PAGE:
NCVO tackles recognition issue

Emma Maier

The National Council for Voluntary Organisations is considering working more closely with other infrastructure bodies and trade unions in a bid to extend its work across England and throw off its reputation as a London-based organisation.

The umbrella body is facing difficulty reaching beyond the South East, despite efforts to build its membership in the regions and increase the number of small local and regional organisations joining.

Researchers working on a new report into the human resources capabilities of small voluntary organisations found that some respondents from outside the capital had not heard of the council.

"NCVO does recognise that it has traditionally been regarded as a London- and South East-based organisation and is already working hard to identify how it can provide a consistent service and voice for all voluntary organisations in England," said Joanna Wootten, human resources services manager at NCVO.

Over the past 18 months, NCVO has targeted each region in turn using a series of regional events and mailings.

The strategy has so far succeeded in boosting the organisation's membership from 2,000 at the end of 2001 to an all-time high of more than 3,000, and has pushed the number of local members to more than 50 per cent of the total membership.

Recent NCVO research also shows that 90 per cent of the 2,592 members asked felt that the umbrella body is effective in representing the voluntary sector.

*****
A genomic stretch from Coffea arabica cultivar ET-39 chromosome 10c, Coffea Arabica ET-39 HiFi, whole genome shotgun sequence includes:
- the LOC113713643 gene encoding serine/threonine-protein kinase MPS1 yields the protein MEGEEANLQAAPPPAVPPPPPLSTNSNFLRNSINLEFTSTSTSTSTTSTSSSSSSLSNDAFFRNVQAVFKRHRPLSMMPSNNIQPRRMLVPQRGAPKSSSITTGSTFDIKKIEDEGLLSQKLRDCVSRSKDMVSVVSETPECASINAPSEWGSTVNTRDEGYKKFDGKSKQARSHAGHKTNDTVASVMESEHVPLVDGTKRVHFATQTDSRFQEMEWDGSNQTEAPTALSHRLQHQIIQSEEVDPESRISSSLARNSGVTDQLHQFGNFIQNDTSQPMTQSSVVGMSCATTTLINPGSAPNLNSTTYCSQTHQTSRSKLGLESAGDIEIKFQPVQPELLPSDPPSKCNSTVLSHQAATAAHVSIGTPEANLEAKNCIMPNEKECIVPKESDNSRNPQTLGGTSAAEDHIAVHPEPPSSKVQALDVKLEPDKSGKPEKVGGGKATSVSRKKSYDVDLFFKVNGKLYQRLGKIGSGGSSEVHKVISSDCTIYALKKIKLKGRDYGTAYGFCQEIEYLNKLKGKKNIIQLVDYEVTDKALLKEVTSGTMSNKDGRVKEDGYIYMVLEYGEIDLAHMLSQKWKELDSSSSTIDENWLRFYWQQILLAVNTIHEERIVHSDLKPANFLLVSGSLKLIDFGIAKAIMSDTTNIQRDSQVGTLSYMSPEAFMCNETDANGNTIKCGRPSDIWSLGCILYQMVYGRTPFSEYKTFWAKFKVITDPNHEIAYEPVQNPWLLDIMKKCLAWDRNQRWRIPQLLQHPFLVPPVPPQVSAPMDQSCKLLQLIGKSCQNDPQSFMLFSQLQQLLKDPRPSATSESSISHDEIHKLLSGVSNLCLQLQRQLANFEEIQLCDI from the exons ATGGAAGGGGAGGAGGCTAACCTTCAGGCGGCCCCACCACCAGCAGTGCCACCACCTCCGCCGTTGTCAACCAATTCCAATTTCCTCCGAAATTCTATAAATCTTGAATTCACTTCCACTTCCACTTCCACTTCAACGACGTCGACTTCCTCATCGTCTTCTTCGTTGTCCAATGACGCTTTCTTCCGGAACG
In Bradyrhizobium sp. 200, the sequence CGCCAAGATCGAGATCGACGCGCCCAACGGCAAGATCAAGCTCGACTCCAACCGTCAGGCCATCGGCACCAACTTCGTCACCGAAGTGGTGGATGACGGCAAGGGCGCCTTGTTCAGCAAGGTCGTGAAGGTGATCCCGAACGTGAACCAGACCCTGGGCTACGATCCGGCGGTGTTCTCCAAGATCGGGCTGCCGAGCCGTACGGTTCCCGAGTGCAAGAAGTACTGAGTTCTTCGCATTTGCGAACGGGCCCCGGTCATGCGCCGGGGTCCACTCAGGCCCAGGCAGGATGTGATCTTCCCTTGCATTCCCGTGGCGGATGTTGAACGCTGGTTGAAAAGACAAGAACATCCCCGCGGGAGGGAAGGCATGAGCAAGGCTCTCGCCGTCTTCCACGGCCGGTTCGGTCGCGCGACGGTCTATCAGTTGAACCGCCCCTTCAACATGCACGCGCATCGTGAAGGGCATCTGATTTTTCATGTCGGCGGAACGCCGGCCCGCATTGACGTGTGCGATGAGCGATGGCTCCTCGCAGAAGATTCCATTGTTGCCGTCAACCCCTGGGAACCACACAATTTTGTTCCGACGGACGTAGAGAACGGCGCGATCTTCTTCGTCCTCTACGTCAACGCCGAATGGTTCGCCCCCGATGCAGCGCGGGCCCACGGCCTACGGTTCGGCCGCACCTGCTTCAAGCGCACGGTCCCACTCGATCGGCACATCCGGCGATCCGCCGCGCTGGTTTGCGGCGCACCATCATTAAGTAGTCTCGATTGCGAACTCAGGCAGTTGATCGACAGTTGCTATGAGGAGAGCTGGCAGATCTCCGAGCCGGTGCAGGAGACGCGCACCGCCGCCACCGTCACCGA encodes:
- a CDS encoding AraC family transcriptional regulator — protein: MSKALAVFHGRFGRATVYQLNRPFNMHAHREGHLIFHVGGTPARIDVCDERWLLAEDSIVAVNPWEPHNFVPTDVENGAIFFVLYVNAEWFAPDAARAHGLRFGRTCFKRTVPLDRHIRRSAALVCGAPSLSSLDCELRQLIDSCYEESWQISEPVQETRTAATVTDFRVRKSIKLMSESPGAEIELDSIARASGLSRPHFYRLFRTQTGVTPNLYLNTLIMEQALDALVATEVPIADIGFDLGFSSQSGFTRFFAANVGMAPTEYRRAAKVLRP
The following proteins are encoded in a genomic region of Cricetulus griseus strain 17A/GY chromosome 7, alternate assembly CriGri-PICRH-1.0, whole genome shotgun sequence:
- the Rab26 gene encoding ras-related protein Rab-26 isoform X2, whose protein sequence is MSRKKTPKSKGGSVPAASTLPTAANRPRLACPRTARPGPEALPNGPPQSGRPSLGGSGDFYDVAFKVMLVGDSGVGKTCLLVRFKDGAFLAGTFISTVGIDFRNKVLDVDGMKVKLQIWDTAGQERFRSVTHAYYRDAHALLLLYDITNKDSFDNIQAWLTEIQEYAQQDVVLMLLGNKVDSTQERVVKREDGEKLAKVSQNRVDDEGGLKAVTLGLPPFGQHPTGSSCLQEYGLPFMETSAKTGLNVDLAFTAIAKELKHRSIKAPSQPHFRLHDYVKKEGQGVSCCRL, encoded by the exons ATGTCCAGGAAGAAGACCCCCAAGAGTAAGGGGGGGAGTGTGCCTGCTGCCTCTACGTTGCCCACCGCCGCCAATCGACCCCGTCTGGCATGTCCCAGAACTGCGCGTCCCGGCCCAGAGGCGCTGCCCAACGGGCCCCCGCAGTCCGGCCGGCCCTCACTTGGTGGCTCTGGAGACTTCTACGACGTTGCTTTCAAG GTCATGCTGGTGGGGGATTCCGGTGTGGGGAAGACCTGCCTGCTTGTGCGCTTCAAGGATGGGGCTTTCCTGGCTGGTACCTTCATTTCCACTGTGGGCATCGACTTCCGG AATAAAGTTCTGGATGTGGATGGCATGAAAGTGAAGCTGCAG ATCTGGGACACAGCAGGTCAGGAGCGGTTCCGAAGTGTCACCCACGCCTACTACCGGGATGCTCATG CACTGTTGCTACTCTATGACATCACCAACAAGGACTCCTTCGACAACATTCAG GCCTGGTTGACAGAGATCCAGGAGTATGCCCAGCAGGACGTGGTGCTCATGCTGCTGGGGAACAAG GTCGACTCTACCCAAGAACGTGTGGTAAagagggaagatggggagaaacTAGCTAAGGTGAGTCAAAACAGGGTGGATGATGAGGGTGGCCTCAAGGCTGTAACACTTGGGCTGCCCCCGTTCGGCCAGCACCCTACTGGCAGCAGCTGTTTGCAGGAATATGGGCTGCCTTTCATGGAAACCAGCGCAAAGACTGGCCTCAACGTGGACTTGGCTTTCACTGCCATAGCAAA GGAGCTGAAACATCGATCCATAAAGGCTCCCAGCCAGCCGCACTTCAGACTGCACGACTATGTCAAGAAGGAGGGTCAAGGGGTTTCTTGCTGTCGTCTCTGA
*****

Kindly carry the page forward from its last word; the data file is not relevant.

However, when Ian Cunningham and Kirsty Newsome, researchers at the University of Strathclyde, spoke to voluntary organisations as part of the study commissioned by NCVO, they found that some had not heard of the body and didn't know what it could offer.

Cunningham and Newsome based their research on questionnaires completed by 177 small- and medium-sized voluntary organisations and 30 detailed telephone interviews. One of the main research findings was that NCVO should concentrate on expanding its services outside London and the South East.

Cunningham was unable to release details of the exact number of organisations that were unaware of NCVO, but said that it was "more than just a couple".

"NCVO is keen to ensure that all infrastructure bodies, including NCVO, are working effectively together," said Wootten. "It is important to accept that we can't do everything and to ask instead what added value we can provide to other organisations that are better placed to act in those areas."

The new research, which was commissioned after NCVO's helpline received more than 1,200 calls about human resources matters from small- and medium-sized voluntary organisations, also showed that NVCO should focus on campaigning on employment issues.

NCVO is also likely to play a role in lobbying the Government and funding bodies to ensure that they allow for the human resource costs associated with projects when they provide charities with funding.

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